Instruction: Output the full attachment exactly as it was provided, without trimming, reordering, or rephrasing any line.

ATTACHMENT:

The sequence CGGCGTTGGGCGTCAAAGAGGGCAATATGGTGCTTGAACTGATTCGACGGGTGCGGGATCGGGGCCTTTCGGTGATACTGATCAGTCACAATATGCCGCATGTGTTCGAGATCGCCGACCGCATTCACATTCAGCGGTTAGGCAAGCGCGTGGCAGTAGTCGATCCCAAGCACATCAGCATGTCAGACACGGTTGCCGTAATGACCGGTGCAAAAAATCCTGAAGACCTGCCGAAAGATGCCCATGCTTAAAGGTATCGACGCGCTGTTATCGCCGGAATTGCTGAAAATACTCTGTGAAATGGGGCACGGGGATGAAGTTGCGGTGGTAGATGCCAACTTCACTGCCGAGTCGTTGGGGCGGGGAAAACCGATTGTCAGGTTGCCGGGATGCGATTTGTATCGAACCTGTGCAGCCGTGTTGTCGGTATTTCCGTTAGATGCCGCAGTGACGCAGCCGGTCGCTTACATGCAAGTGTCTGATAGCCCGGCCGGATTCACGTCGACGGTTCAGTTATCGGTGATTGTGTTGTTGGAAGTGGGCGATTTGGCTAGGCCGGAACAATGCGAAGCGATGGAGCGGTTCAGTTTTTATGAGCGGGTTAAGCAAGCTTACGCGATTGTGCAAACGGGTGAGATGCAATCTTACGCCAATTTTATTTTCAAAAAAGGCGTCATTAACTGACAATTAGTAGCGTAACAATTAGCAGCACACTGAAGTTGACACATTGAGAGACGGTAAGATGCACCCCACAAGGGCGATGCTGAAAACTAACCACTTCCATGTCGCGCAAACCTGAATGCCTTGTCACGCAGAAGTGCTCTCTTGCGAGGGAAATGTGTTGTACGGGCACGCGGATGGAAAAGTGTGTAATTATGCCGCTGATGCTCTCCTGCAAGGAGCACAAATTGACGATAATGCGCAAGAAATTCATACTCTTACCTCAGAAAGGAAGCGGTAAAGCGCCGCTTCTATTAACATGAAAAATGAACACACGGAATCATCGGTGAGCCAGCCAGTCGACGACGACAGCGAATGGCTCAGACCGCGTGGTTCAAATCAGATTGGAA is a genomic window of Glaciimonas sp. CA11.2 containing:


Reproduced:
The sequence CGGCGTTGGGCGTCAAAGAGGGCAATATGGTGCTTGAACTGATTCGACGGGTGCGGGATCGGGGCCTTTCGGTGATACTGATCAGTCACAATATGCCGCATGTGTTCGAGATCGCCGACCGCATTCACATTCAGCGGTTAGGCAAGCGCGTGGCAGTAGTCGATCCCAAGCACATCAGCATGTCAGACACGGTTGCCGTAATGACCGGTGCAAAAAATCCTGAAGACCTGCCGAAAGATGCCCATGCTTAAAGGTATCGACGCGCTGTTATCGCCGGAATTGCTGAAAATACTCTGTGAAATGGGGCACGGGGATGAAGTTGCGGTGGTAGATGCCAACTTCACTGCCGAGTCGTTGGGGCGGGGAAAACCGATTGTCAGGTTGCCGGGATGCGATTTGTATCGAACCTGTGCAGCCGTGTTGTCGGTATTTCCGTTAGATGCCGCAGTGACGCAGCCGGTCGCTTACATGCAAGTGTCTGATAGCCCGGCCGGATTCACGTCGACGGTTCAGTTATCGGTGATTGTGTTGTTGGAAGTGGGCGATTTGGCTAGGCCGGAACAATGCGAAGCGATGGAGCGGTTCAGTTTTTATGAGCGGGTTAAGCAAGCTTACGCGATTGTGCAAACGGGTGAGATGCAATCTTACGCCAATTTTATTTTCAAAAAAGGCGTCATTAACTGACAATTAGTAGCGTAACAATTAGCAGCACACTGAAGTTGACACATTGAGAGACGGTAAGATGCACCCCACAAGGGCGATGCTGAAAACTAACCACTTCCATGTCGCGCAAACCTGAATGCCTTGTCACGCAGAAGTGCTCTCTTGCGAGGGAAATGTGTTGTACGGGCACGCGGATGGAAAAGTGTGTAATTATGCCGCTGATGCTCTCCTGCAAGGAGCACAAATTGACGATAATGCGCAAGAAATTCATACTCTTACCTCAGAAAGGAAGCGGTAAAGCGCCGCTTCTATTAACATGAAAAATGAACACACGGAATCATCGGTGAGCCAGCCAGTCGACGACGACAGCGAATGGCTCAGACCGCGTGGTTCAAATCAGATTGGAA is a genomic window of Glaciimonas sp. CA11.2 containing: